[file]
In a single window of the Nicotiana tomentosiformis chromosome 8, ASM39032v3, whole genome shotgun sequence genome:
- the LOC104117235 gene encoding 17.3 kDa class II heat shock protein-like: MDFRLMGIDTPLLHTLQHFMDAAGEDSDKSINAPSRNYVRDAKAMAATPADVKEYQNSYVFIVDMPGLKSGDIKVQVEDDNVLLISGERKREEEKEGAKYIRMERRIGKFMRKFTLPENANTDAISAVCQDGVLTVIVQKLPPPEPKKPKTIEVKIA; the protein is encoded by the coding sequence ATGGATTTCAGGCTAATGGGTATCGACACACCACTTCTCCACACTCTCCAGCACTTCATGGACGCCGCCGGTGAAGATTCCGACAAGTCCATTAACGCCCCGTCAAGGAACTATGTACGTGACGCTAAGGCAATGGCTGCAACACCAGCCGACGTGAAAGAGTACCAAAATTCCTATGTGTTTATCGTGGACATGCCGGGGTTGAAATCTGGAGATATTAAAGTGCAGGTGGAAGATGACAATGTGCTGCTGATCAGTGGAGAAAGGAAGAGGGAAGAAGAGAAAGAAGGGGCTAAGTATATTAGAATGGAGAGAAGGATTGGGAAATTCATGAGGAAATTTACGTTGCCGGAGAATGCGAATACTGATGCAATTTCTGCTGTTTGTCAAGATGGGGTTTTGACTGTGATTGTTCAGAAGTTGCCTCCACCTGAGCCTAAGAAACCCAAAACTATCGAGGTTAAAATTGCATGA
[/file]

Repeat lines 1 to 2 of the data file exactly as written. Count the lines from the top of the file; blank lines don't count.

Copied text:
In a single window of the Nicotiana tomentosiformis chromosome 8, ASM39032v3, whole genome shotgun sequence genome:
- the LOC104117235 gene encoding 17.3 kDa class II heat shock protein-like: MDFRLMGIDTPLLHTLQHFMDAAGEDSDKSINAPSRNYVRDAKAMAATPADVKEYQNSYVFIVDMPGLKSGDIKVQVEDDNVLLISGERKREEEKEGAKYIRMERRIGKFMRKFTLPENANTDAISAVCQDGVLTVIVQKLPPPEPKKPKTIEVKIA; the protein is encoded by the coding sequence ATGGATTTCAGGCTAATGGGTATCGACACACCACTTCTCCACACTCTCCAGCACTTCATGGACGCCGCCGGTGAAGATTCCGACAAGTCCATTAACGCCCCGTCAAGGAACTATGTACGTGACGCTAAGGCAATGGCTGCAACACCAGCCGACGTGAAAGAGTACCAAAATTCCTATGTGTTTATCGTGGACATGCCGGGGTTGAAATCTGGAGATATTAAAGTGCAGGTGGAAGATGACAATGTGCTGCTGATCAGTGGAGAAAGGAAGAGGGAAGAAGAGAAAGAAGGGGCTAAGTATATTAGAATGGAGAGAAGGATTGGGAAATTCATGAGGAAATTTACGTTGCCGGAGAATGCGAATACTGATGCAATTTCTGCTGTTTGTCAAGATGGGGTTTTGACTGTGATTGTTCAGAAGTTGCCTCCACCTGAGCCTAAGAAACCCAAAACTATCGAGGTTAAAATTGCATGA